Scrub 'em: Use soap and water, and wash for 20 seconds. That's about the time it takes to sing the "Happy Birthday" song twice.
Scrub 'em: Use soap and water, and wash for 20 seconds. That's about the time it takes to sing the "Happy Birthday" song twice.Courtesy mitikusa

TRY THIS:
Goal: to observe how germs are spread
Age level:: 3 and above
Activity time: 2 - 5 minutes
Prep time: 5 minutes

Materials needed:

  • Glo Germ powder
  • Toys or common household/school/office objects to "spike" with germs
  • UV lamp or detector box

Preparation:

  1. Sprinkle Glo Germ powder on your objects.
  2. Arrange them somewhere where others can handle them.
  3. Plug in UV lamp, but don't turn it on.

Directions:
Encourage others to pick up and play with the objects. Ask them what they know about germs.

  • Do you know where microbes are found?
  • Do you know what a microbe/germ is?
  • Do you know what illnesses are caused by germs?
  • Do you know the best way to avoid getting sick because of germs?

After the discussion, tell them that, as part of an experiment, you've put "pretend" germs on one or some of the objects they may have touched today. Switch on the UV lamp: what glows?

Reinforce the fat that the Glo Germ powder is just to simulate germs. It won't make you sick. You can get rid of the germs by washing your hands. In fact, encourage your audience to wash their hands and then hold them under the UV light again.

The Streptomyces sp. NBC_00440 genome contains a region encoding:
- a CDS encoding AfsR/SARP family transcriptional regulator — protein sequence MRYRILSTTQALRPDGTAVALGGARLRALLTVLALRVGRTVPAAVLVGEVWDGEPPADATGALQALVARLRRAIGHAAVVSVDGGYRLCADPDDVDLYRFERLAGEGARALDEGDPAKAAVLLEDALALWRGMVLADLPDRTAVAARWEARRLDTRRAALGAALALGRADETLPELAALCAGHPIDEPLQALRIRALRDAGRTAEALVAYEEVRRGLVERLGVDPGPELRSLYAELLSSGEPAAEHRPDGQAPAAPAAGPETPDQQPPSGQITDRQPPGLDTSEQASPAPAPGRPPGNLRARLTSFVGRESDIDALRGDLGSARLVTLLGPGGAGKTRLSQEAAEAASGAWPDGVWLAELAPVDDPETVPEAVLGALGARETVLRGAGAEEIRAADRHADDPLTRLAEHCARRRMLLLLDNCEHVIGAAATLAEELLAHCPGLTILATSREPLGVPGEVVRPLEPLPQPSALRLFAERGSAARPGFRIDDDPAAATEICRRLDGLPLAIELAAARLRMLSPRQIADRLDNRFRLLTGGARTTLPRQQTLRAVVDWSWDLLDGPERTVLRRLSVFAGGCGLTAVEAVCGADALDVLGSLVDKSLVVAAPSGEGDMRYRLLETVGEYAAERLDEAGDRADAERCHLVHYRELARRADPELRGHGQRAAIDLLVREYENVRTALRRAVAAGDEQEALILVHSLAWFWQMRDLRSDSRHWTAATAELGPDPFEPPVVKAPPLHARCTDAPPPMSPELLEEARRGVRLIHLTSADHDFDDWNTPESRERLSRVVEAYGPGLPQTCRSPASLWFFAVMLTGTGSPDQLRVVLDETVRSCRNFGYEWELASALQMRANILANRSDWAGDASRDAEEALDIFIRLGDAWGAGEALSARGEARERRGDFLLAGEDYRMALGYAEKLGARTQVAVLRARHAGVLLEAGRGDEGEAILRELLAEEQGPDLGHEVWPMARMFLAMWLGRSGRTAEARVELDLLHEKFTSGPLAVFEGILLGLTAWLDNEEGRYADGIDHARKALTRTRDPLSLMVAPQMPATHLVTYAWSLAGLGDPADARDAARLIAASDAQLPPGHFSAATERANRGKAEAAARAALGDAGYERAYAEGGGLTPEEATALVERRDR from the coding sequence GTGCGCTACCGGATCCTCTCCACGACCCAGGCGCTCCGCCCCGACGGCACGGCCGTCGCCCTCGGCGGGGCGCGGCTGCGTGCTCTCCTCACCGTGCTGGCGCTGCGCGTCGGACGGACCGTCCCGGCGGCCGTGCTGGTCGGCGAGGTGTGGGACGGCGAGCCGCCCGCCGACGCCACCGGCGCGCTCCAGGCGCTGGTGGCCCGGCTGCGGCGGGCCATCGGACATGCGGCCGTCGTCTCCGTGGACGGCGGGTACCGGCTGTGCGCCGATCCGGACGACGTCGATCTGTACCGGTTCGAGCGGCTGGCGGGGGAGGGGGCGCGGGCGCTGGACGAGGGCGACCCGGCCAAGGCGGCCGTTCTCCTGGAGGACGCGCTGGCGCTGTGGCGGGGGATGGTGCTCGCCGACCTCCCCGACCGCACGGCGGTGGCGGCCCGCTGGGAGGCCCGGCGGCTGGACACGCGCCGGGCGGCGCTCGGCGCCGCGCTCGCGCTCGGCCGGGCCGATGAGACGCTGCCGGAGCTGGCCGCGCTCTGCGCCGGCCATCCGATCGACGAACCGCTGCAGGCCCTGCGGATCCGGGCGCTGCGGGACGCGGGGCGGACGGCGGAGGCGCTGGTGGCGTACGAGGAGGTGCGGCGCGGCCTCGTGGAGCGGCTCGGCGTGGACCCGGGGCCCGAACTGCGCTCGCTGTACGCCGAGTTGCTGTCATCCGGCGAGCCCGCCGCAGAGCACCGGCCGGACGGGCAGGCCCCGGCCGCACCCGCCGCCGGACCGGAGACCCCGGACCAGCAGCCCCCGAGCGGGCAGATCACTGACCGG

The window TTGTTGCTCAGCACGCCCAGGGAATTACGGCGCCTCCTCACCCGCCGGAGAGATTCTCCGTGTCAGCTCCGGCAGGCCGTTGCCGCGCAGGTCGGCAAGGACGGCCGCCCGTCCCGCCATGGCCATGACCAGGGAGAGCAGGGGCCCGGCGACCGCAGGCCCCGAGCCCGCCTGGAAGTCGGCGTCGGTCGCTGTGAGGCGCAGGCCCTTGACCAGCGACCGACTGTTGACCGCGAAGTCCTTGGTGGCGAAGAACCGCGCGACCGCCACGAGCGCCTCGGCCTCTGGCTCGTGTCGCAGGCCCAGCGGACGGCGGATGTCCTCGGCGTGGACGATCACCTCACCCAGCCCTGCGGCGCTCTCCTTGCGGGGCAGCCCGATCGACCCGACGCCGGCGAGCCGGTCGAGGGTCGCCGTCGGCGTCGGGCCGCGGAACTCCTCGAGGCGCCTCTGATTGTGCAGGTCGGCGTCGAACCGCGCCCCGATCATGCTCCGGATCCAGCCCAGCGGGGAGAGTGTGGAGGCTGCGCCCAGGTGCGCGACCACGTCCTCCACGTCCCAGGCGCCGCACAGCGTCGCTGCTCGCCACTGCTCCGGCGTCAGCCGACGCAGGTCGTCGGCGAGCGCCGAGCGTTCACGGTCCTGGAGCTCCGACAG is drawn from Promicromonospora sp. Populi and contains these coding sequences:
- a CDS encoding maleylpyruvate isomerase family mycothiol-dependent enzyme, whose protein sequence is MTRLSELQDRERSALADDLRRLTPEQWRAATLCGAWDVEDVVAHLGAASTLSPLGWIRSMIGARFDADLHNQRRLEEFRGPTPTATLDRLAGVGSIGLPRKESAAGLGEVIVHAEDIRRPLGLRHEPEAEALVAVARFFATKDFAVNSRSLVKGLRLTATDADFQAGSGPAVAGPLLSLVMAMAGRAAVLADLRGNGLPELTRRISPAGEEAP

(On the other hand, remember that not all germs are bad. Exposure to some germs is thought to protect people against asthma and allergies or colitis, and overuse of antibacterial products leads to antibiotic resistance and superbugs as well as potential damage to the environment.)

Jul
21
2008

Nice spine protector, dude: But can it stop meningitis?
Nice spine protector, dude: But can it stop meningitis?Courtesy jeffedoe
Who needs to live their life with crippling paranoia? No one; it was a rhetorical question. It’s time we grab our paranoia by the soft spot, and say, “let’s just be friends, okay?”

Thanks to technology brought to us by the future, in conjunction with the University of South Dakota (and possibly money from the Department of Defense), we may finally be able to take the “crippling” out of “crippling paranoia.” The paranoia will stay with us, of course, because that’s what gives us our strength, but we will live with the confidence that the dangers of the world are actually two steps behind us.

The invention of Kevlar was a coup in the sweaty, awkward wrestling match of crippling paranoia—the high strength fiber assured protection from low caliber firearms and low temperature fires alike. One could strut confidently down the street, swathed in high tech fabric, feeling pretty safe from random gunshots, and flaming sewer explosions, and cougar attacks.